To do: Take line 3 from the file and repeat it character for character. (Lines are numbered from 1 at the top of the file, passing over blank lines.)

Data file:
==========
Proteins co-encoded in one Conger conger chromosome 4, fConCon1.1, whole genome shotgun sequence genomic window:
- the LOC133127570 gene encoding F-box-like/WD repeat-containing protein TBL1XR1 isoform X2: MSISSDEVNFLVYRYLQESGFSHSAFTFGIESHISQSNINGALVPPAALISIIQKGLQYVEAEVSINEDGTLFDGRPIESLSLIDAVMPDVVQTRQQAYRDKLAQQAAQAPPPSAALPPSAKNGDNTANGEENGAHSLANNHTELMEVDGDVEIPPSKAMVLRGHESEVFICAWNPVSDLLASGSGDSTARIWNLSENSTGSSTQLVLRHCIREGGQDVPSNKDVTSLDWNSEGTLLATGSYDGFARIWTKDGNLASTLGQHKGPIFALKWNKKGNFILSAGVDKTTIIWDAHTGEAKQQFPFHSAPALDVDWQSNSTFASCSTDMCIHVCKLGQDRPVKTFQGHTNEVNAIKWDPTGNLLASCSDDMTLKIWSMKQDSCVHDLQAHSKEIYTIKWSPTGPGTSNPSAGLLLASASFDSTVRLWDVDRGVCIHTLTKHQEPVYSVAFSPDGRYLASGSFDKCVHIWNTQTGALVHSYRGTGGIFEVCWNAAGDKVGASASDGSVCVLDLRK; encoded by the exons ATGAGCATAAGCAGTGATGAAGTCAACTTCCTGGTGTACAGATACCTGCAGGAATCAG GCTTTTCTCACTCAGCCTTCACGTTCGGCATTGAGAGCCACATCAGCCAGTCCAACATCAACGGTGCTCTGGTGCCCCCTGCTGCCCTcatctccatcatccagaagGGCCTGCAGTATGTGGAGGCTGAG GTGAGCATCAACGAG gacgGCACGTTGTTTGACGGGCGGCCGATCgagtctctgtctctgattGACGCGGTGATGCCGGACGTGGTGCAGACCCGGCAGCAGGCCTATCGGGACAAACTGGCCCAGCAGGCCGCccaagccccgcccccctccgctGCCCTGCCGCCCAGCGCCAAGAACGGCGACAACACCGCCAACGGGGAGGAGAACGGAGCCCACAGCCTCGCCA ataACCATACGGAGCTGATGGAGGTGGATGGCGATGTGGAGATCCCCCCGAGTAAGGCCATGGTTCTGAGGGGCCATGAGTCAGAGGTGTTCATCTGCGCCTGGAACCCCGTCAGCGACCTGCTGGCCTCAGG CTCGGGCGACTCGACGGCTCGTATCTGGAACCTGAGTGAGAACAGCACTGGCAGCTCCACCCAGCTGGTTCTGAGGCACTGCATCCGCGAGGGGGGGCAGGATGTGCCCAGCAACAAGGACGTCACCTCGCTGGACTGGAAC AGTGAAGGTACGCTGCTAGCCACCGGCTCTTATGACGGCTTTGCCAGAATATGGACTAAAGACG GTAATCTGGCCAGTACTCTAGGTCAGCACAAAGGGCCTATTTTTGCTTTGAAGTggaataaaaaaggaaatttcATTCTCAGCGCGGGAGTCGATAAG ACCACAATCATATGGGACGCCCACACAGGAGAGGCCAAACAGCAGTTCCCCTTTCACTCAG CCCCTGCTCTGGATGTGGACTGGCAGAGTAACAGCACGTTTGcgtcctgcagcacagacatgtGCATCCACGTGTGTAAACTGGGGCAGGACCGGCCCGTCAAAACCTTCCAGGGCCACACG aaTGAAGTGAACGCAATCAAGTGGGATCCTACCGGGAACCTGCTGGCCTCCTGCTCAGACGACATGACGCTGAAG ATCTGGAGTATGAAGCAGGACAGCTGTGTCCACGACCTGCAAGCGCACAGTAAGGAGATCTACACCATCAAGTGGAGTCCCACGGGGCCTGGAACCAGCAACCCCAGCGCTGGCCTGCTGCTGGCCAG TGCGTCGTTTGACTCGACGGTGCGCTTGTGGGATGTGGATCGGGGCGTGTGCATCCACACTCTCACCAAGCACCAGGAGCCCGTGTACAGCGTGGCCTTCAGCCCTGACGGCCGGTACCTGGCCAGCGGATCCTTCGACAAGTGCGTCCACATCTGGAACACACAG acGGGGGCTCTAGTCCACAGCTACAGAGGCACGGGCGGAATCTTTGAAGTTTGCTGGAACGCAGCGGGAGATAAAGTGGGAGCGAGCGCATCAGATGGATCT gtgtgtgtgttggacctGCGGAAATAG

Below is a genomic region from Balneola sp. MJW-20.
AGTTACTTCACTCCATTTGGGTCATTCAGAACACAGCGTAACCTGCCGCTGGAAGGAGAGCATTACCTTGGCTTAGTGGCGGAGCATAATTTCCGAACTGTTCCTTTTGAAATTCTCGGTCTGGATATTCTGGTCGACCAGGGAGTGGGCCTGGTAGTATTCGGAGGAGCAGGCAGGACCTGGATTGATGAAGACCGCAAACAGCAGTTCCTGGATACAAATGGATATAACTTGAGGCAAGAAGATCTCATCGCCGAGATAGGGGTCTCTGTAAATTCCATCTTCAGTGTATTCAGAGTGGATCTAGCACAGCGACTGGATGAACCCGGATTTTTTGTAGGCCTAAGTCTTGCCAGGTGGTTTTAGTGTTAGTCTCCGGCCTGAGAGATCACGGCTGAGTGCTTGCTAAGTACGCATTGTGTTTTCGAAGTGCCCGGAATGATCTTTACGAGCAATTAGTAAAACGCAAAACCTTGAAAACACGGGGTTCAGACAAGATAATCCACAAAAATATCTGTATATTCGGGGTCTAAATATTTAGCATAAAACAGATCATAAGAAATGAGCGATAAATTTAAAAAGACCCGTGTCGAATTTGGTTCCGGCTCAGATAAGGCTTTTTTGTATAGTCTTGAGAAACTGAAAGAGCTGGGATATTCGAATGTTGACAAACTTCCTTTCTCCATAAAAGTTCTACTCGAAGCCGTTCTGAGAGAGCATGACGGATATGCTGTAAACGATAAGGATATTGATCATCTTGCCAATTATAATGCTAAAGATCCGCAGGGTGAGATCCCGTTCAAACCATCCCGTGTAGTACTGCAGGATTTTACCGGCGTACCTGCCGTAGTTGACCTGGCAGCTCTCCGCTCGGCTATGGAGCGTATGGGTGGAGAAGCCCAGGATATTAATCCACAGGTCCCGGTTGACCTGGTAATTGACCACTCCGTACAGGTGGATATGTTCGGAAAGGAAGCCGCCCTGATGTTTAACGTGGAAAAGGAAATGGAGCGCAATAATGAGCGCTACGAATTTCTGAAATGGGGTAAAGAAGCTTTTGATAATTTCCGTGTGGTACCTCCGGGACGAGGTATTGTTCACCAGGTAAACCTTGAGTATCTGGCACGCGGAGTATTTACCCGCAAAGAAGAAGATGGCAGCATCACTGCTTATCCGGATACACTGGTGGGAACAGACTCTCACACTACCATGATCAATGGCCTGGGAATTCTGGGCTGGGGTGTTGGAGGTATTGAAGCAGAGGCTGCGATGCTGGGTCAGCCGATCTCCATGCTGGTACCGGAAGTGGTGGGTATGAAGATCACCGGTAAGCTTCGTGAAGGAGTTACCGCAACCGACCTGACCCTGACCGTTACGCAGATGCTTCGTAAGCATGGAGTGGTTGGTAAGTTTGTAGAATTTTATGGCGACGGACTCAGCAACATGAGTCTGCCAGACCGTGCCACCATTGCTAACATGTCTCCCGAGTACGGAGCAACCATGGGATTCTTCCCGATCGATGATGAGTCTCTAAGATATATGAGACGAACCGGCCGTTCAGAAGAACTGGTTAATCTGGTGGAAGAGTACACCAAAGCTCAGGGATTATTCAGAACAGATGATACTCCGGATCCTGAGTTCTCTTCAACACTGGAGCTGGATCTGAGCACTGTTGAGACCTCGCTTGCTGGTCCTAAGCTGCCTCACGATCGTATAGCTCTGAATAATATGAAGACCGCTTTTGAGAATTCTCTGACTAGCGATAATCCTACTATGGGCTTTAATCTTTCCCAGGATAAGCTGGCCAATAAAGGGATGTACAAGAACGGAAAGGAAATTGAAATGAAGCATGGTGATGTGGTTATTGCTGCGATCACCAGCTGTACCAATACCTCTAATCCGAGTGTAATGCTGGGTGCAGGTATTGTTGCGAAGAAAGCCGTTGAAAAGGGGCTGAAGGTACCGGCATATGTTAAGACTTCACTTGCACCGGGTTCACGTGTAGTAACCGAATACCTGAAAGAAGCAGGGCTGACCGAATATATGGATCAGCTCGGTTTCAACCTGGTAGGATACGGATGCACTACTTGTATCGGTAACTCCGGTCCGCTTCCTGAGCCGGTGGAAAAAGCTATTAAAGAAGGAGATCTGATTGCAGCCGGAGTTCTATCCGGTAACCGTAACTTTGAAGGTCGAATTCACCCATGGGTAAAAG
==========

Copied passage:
Below is a genomic region from Balneola sp. MJW-20.